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Robert Yalden, Sigurdson Professor in Corporate Law and Finance at Queen’s University

Rogers decision raises questions about effective corporate governance, legal expert says

Tuesday, November 09, 2021 @ 1:10 PM | By Ian Burns


In a family drama worthy of Shakespeare or the HBO series Succession, a B.C. court has ruled telecommunications scion Edward Rogers had the power to remove corporate directors which had been put in place by his mother and two sisters. But a legal observer is saying the decision, while largely correct under the law, raises questions about B.C.’s corporate legislation and whether it is good governance for a controlling shareholder in a public company to replace board members with the stroke of a pen.

The turmoil began as a conflict over the fate of Rogers Communications Inc. (RCI) chief executive Joe Natale amidst the shadow of the company’s $26-billion takeover of Alberta-based rival Shaw Communications. Edward sought to oust Natale, but the company’s board — backed by Edward’s mother Loretta and sisters Melinda Rogers-Hixon and Martha Rogers — ousted Edward as company chair.

But Edward, who also heads the family trust which controls 97.5 per cent of the company’s Class A voting shares, used a manoeuvre known as a “consent resolution” to create a new board, which subsequently reappointed him chair. The rest of the family took Edward to court, claiming that the company’s articles of incorporation required a shareholder meeting to reconstitute the board, a process which would have likely taken months to complete.

And B.C. Supreme Court Justice Shelley Fitzpatrick ruled in favour of Edward, noting that both B.C.’s Business Corporations Act and RCI’s articles of incorporation allows anyone who controls two-thirds of voting shareholders to add or remove directors through a consent resolution without the benefit of a full shareholder meeting — and Edward, in his capacity as chair of the trust, has that control (Rogers v. Rogers Communications Inc. 2021 BCSC 2184).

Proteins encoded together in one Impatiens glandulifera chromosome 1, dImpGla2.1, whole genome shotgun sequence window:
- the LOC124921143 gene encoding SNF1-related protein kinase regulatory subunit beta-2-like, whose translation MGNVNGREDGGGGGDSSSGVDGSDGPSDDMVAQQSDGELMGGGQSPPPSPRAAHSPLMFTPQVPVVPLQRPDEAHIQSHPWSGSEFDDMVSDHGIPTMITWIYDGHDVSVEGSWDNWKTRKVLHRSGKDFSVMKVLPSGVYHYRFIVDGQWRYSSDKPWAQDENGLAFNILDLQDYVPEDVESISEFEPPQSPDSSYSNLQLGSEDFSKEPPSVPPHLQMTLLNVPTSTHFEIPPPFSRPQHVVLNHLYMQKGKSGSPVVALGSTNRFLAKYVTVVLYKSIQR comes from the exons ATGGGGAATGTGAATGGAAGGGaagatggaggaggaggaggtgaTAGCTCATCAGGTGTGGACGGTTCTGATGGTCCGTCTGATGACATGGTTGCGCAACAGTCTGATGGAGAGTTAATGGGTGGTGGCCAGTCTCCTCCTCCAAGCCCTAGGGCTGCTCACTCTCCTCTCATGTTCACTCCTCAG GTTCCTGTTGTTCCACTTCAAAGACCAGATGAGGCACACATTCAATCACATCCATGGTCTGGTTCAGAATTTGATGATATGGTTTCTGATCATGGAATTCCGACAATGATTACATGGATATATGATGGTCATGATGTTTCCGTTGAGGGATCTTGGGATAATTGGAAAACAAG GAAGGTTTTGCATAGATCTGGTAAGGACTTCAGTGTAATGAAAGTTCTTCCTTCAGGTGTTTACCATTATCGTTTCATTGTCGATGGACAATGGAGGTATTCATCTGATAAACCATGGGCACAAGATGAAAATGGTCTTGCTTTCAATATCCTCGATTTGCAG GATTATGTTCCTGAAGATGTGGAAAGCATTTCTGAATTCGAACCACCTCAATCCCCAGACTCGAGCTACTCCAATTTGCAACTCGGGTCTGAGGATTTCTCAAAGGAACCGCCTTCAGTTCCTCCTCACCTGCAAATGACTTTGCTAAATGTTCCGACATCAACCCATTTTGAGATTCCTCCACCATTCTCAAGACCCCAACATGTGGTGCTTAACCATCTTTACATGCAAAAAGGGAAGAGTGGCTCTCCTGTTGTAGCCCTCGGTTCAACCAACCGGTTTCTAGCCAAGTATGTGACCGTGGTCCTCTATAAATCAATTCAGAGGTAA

“RCI argues strenuously that Edward is ‘thumbing his nose’ at the proper process and that he improperly seeks to exert rights ‘with the stroke of pen.’ However, as I see it, Edward has closely followed the strictures of the articles, as informed by the Act where appropriate,” she wrote in her Nov. 5 decision. “This can only be described as respecting the process, not disregarding it.”

In a release, Edward Rogers said the decision “resolves important governance issues” at the company, which has said it will not appeal the ruling.

“I take no joy in the decision or the events of past weeks,” he said. “The company requires an effective board that shares a strategic vision for the business, is open, deliberate, consistent in its decision making, independent of management, and that always acts in the best interests of the corporation.”

Edward Rogers also said Natale remains as CEO and director of Rogers “and has the board’s support.”